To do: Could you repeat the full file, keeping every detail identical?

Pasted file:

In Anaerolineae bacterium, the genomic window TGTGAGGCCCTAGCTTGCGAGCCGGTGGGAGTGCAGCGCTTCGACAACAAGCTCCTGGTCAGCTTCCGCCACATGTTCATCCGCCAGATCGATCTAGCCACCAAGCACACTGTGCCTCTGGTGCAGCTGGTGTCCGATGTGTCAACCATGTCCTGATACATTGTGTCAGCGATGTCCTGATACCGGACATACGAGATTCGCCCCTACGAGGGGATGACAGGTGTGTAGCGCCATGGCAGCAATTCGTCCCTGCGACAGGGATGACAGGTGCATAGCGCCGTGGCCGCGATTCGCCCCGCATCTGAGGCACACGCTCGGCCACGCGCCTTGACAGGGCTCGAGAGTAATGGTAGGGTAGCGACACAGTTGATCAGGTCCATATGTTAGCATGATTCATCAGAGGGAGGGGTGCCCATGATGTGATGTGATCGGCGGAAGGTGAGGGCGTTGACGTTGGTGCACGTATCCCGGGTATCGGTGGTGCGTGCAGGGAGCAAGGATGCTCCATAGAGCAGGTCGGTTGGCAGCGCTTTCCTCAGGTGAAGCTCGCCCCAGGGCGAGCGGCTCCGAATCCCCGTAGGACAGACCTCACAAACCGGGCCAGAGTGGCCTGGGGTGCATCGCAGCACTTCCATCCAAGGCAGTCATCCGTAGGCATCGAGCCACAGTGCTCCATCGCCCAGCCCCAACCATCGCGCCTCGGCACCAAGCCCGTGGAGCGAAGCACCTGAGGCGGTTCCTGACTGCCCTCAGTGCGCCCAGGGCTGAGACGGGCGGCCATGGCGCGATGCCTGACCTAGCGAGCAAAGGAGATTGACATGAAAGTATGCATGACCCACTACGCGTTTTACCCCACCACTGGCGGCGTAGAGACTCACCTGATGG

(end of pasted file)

In Anaerolineae bacterium, the genomic window TGTGAGGCCCTAGCTTGCGAGCCGGTGGGAGTGCAGCGCTTCGACAACAAGCTCCTGGTCAGCTTCCGCCACATGTTCATCCGCCAGATCGATCTAGCCACCAAGCACACTGTGCCTCTGGTGCAGCTGGTGTCCGATGTGTCAACCATGTCCTGATACATTGTGTCAGCGATGTCCTGATACCGGACATACGAGATTCGCCCCTACGAGGGGATGACAGGTGTGTAGCGCCATGGCAGCAATTCGTCCCTGCGACAGGGATGACAGGTGCATAGCGCCGTGGCCGCGATTCGCCCCGCATCTGAGGCACACGCTCGGCCACGCGCCTTGACAGGGCTCGAGAGTAATGGTAGGGTAGCGACACAGTTGATCAGGTCCATATGTTAGCATGATTCATCAGAGGGAGGGGTGCCCATGATGTGATGTGATCGGCGGAAGGTGAGGGCGTTGACGTTGGTGCACGTATCCCGGGTATCGGTGGTGCGTGCAGGGAGCAAGGATGCTCCATAGAGCAGGTCGGTTGGCAGCGCTTTCCTCAGGTGAAGCTCGCCCCAGGGCGAGCGGCTCCGAATCCCCGTAGGACAGACCTCACAAACCGGGCCAGAGTGGCCTGGGGTGCATCGCAGCACTTCCATCCAAGGCAGTCATCCGTAGGCATCGAGCCACAGTGCTCCATCGCCCAGCCCCAACCATCGCGCCTCGGCACCAAGCCCGTGGAGCGAAGCACCTGAGGCGGTTCCTGACTGCCCTCAGTGCGCCCAGGGCTGAGACGGGCGGCCATGGCGCGATGCCTGACCTAGCGAGCAAAGGAGATTGACATGAAAGTATGCATGACCCACTACGCGTTTTACCCCACCACTGGCGGCGTAGAGACTCACCTGATGG